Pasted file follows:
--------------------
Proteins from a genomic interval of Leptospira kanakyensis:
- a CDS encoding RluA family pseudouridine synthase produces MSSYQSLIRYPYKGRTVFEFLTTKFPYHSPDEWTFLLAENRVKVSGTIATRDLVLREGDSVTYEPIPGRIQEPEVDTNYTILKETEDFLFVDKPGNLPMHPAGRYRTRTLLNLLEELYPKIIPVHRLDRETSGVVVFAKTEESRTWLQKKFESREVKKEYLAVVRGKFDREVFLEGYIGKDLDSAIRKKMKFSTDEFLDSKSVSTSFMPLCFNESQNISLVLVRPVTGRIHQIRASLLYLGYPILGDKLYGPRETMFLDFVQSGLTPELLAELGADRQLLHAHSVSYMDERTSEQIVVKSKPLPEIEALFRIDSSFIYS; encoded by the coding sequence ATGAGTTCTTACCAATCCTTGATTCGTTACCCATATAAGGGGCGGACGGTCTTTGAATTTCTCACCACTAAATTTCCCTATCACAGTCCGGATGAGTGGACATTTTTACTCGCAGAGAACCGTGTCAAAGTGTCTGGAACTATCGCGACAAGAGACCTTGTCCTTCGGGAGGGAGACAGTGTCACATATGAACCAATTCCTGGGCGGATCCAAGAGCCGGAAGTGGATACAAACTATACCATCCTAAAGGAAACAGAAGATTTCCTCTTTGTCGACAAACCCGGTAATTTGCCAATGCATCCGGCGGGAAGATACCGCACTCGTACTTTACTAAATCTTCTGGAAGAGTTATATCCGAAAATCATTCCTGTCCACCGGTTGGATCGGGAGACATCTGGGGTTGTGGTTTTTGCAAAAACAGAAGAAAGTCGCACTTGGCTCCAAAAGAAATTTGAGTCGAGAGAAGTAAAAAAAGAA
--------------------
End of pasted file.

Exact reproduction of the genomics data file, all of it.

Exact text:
Proteins from a genomic interval of Leptospira kanakyensis:
- a CDS encoding RluA family pseudouridine synthase produces MSSYQSLIRYPYKGRTVFEFLTTKFPYHSPDEWTFLLAENRVKVSGTIATRDLVLREGDSVTYEPIPGRIQEPEVDTNYTILKETEDFLFVDKPGNLPMHPAGRYRTRTLLNLLEELYPKIIPVHRLDRETSGVVVFAKTEESRTWLQKKFESREVKKEYLAVVRGKFDREVFLEGYIGKDLDSAIRKKMKFSTDEFLDSKSVSTSFMPLCFNESQNISLVLVRPVTGRIHQIRASLLYLGYPILGDKLYGPRETMFLDFVQSGLTPELLAELGADRQLLHAHSVSYMDERTSEQIVVKSKPLPEIEALFRIDSSFIYS; encoded by the coding sequence ATGAGTTCTTACCAATCCTTGATTCGTTACCCATATAAGGGGCGGACGGTCTTTGAATTTCTCACCACTAAATTTCCCTATCACAGTCCGGATGAGTGGACATTTTTACTCGCAGAGAACCGTGTCAAAGTGTCTGGAACTATCGCGACAAGAGACCTTGTCCTTCGGGAGGGAGACAGTGTCACATATGAACCAATTCCTGGGCGGATCCAAGAGCCGGAAGTGGATACAAACTATACCATCCTAAAGGAAACAGAAGATTTCCTCTTTGTCGACAAACCCGGTAATTTGCCAATGCATCCGGCGGGAAGATACCGCACTCGTACTTTACTAAATCTTCTGGAAGAGTTATATCCGAAAATCATTCCTGTCCACCGGTTGGATCGGGAGACATCTGGGGTTGTGGTTTTTGCAAAAACAGAAGAAAGTCGCACTTGGCTCCAAAAGAAATTTGAGTCGAGAGAAGTAAAAAAAGAA